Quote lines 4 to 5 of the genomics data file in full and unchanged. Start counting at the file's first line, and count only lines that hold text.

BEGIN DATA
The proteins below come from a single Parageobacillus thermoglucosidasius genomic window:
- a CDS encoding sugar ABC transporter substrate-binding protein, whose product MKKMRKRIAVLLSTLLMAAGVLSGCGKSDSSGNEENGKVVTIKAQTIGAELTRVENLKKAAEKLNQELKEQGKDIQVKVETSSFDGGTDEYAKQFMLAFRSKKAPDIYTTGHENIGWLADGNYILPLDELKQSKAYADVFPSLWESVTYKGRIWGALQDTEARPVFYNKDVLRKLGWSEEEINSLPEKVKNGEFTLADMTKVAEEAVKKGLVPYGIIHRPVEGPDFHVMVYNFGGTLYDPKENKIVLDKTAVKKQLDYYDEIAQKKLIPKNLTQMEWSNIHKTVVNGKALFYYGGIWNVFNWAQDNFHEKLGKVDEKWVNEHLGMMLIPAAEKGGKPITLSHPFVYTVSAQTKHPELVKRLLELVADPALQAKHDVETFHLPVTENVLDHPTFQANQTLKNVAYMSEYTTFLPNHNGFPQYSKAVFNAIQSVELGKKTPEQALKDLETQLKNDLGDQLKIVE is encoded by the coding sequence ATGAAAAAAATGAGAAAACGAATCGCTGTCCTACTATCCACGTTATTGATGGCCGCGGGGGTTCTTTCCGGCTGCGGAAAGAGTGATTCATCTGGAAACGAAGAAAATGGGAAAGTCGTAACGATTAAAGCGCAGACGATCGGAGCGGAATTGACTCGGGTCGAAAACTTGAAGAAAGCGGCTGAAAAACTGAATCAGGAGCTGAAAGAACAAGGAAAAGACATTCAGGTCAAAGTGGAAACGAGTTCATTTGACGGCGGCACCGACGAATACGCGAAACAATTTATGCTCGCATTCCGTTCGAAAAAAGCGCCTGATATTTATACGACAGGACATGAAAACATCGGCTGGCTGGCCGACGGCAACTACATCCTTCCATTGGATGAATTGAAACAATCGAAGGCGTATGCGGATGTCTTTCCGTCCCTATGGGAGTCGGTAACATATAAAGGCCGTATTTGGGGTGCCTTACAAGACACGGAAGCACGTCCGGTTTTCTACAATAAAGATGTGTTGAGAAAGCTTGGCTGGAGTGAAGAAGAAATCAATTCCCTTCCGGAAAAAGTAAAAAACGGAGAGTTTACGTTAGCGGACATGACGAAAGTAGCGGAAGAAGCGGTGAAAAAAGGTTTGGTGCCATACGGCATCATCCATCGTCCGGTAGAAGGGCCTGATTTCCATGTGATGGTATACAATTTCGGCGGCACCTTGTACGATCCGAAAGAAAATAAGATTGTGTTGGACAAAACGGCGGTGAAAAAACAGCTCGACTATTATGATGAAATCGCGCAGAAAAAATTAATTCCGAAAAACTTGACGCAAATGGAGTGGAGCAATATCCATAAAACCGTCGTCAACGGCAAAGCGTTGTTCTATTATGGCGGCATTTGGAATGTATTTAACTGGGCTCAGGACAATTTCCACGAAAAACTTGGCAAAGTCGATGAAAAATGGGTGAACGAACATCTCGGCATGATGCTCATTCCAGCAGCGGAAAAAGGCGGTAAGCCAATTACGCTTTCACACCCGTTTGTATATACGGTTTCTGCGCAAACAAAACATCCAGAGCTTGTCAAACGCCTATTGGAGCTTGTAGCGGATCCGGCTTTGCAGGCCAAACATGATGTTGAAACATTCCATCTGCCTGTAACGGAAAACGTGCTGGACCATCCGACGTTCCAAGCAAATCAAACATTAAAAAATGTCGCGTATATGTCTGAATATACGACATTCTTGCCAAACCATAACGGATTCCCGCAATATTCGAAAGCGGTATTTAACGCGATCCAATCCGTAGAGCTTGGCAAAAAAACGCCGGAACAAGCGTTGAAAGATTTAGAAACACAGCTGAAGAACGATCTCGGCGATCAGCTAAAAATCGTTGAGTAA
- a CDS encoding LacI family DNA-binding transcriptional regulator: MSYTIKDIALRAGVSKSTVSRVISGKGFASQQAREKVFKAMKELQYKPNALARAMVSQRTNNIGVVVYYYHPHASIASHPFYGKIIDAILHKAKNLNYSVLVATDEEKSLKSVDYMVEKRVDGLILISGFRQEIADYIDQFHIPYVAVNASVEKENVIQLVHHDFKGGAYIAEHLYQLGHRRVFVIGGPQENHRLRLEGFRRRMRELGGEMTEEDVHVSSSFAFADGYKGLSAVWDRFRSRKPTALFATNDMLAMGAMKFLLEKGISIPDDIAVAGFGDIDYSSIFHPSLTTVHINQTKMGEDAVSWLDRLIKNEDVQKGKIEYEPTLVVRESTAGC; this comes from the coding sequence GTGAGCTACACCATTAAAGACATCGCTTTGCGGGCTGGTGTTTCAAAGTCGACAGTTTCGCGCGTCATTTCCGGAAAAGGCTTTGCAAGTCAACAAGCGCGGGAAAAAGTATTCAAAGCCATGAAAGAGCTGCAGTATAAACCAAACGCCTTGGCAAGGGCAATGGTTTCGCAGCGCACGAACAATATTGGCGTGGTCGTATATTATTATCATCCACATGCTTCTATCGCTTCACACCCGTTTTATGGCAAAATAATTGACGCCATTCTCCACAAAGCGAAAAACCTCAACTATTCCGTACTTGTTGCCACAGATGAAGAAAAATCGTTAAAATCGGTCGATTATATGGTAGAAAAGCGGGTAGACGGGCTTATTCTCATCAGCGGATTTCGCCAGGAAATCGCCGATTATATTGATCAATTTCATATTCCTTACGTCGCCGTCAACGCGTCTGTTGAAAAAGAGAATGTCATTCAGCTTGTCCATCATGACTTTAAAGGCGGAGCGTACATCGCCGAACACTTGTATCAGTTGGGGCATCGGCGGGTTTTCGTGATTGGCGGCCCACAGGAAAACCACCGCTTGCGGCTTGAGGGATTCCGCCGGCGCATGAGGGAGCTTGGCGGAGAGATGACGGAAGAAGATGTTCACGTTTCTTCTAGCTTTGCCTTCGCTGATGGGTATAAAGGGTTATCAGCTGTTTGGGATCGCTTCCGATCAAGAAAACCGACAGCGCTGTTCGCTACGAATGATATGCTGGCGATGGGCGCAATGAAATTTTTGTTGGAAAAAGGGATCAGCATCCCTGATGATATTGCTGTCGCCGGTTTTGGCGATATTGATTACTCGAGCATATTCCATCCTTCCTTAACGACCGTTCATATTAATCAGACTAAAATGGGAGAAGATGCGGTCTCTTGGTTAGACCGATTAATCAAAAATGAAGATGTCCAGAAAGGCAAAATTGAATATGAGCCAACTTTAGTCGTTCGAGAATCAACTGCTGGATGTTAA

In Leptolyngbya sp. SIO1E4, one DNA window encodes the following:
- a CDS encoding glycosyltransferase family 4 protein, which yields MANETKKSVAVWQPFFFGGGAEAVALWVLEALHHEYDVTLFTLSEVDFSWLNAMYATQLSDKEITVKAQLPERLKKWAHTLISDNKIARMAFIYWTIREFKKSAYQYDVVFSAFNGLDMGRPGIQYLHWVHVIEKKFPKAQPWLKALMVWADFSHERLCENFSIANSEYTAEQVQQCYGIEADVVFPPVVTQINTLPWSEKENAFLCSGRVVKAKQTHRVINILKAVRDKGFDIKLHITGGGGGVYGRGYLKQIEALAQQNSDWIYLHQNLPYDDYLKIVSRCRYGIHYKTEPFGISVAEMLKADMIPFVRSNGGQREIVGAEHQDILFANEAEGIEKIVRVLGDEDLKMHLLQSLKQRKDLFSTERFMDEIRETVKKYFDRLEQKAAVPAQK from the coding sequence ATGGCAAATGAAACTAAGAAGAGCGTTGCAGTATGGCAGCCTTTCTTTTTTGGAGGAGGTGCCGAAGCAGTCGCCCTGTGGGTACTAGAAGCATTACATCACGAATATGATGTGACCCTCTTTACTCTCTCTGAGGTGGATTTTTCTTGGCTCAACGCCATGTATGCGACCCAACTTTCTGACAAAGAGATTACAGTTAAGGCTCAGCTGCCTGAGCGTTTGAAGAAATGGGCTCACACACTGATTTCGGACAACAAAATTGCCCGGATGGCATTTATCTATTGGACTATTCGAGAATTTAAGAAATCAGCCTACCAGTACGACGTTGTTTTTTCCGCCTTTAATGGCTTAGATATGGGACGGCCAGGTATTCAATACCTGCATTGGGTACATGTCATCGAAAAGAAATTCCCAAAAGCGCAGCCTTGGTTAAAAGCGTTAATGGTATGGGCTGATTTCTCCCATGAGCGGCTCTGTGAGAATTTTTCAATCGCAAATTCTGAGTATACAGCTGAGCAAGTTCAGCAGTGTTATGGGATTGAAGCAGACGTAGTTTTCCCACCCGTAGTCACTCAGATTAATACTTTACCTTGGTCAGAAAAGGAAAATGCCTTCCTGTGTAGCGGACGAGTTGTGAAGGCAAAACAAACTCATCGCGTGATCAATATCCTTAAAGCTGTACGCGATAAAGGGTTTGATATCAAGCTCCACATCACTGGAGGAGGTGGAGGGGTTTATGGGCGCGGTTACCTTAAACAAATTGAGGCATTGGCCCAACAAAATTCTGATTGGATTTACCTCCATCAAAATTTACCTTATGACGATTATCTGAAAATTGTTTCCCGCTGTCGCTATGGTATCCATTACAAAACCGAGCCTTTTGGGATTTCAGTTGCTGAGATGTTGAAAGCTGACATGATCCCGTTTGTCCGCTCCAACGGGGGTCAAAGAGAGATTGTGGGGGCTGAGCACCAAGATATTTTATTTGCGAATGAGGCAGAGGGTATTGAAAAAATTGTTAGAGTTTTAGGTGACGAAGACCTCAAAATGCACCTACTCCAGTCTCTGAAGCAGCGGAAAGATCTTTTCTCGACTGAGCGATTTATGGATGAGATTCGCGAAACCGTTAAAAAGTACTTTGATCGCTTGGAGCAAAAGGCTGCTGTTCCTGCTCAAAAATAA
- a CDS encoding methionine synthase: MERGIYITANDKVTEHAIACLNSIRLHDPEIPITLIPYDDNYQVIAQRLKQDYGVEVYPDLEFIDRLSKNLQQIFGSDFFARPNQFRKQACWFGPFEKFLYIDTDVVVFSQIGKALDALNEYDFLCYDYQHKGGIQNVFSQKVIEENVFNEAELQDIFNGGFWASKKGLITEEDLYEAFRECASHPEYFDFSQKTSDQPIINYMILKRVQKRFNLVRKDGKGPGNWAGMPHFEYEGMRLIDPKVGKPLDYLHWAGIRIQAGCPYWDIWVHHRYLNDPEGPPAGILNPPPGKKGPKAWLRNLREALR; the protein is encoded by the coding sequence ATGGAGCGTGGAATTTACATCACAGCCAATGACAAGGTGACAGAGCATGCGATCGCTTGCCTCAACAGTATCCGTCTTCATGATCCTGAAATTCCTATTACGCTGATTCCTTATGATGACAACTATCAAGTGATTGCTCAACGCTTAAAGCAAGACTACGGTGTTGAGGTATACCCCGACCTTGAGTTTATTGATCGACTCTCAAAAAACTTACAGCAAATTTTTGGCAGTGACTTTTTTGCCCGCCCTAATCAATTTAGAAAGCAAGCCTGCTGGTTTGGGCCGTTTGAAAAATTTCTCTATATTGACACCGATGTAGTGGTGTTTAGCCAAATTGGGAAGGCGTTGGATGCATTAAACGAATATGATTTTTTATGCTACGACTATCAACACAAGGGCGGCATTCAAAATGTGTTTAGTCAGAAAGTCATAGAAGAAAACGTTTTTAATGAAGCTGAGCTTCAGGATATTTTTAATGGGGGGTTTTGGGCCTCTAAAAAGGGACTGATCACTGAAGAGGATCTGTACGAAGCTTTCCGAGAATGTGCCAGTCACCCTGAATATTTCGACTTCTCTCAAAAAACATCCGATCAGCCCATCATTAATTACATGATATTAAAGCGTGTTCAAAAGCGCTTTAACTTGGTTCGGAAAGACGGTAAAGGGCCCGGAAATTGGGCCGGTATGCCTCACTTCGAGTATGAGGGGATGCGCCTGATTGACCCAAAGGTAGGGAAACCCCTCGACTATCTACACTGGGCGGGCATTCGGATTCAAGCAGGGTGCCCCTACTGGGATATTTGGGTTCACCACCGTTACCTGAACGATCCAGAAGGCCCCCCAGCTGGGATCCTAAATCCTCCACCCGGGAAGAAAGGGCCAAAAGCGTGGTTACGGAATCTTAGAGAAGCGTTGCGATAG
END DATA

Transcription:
In Leptolyngbya sp. SIO1E4, one DNA window encodes the following:
- a CDS encoding glycosyltransferase family 4 protein, which yields MANETKKSVAVWQPFFFGGGAEAVALWVLEALHHEYDVTLFTLSEVDFSWLNAMYATQLSDKEITVKAQLPERLKKWAHTLISDNKIARMAFIYWTIREFKKSAYQYDVVFSAFNGLDMGRPGIQYLHWVHVIEKKFPKAQPWLKALMVWADFSHERLCENFSIANSEYTAEQVQQCYGIEADVVFPPVVTQINTLPWSEKENAFLCSGRVVKAKQTHRVINILKAVRDKGFDIKLHITGGGGGVYGRGYLKQIEALAQQNSDWIYLHQNLPYDDYLKIVSRCRYGIHYKTEPFGISVAEMLKADMIPFVRSNGGQREIVGAEHQDILFANEAEGIEKIVRVLGDEDLKMHLLQSLKQRKDLFSTERFMDEIRETVKKYFDRLEQKAAVPAQK from the coding sequence ATGGCAAATGAAACTAAGAAGAGCGTTGCAGTATGGCAGCCTTTCTTTTTTGGAGGAGGTGCCGAAGCAGTCGCCCTGTGGGTACTAGAAGCATTACATCACGAATATGATGTGACCCTCTTTACTCTCTCTGAGGTGGATTTTTCTTGGCTCAACGCCATGTATGCGACCCAACTTTCTGACAAAGAGATTACAGTTAAGGCTCAGCTGCCTGAGCGTTTGAAGAAATGGGCTCACACACTGATTTCGGACAACAAAATTGCCCGGATGGCATTTATCTATTGGACTATTCGAGAATTTAAGAAATCAGCCTACCAGTACGACGTTGTTTTTTCCGCCTTTAATGGCTTAGATATGGGACGGCCAGGTATTCAATACCTGCATTGGGTACATGTCATCGAAAAGAAATTCCCAAAAGCGCAGCCTTGGTTAAAAGCGTTAATGGTATGGGCTGATTTCTCCCATGAGCGGCTCTGTGAGAATTTTTCAATCGCAAATTCTGAGTATACAGCTGAGCAAGTTCAGCAGTGTTATGGGATTGAAGCAGACGTAGTTTTCCCACCCGTAGTCACTCAGATTAATACTTTACCTTGGTCAGAAAAGGAAAATGCCTTCCTGTGTAGCGGACGAGTTGTGAAGGCAAAACAAACTCATCGCGTGATCAATATCCTTAAAGCTGTACGCGATAAAGGGTTTGATATCAAGCTCCACATCACTGGAGGAGGTGGAGGGGTTTATGGGCGCGGTTACCTTAAACAAATTGAGGCATTGGCCCAACAAAATTCTGATTGGATTTACCTCCATCAAAATTTACCTTATGACGATTATCTGAAAATTGTTTCCCGCTGTCGCTATGGTATCCATTACAAAACCGAGCCTTTTGGGATTTCAGTTGCTGAGATGTTGAAAGCTGACATGATCCCGTTTGTCCGCTCCAACGGGGGTCAAAGAGAGATTGTGGGGGCTGAGCACCAAGATATTTTATTTGCGAATGAGGCAGAGGGTATTGAAAAAATTGTTAGAGTTTTAGGTGACGAAGACCTCAAAATGCACCTACTCCAGTCTCTGAAGCAGCGGAAAGATCTTTTCTCGACTGAGCGATTTATGGATGAGATTCGCGAAACCGTTAAAAAGTACTTTGATCGCTTGGAGCAAAAGGCTGCTGTTCCTGCTCAAAAATAA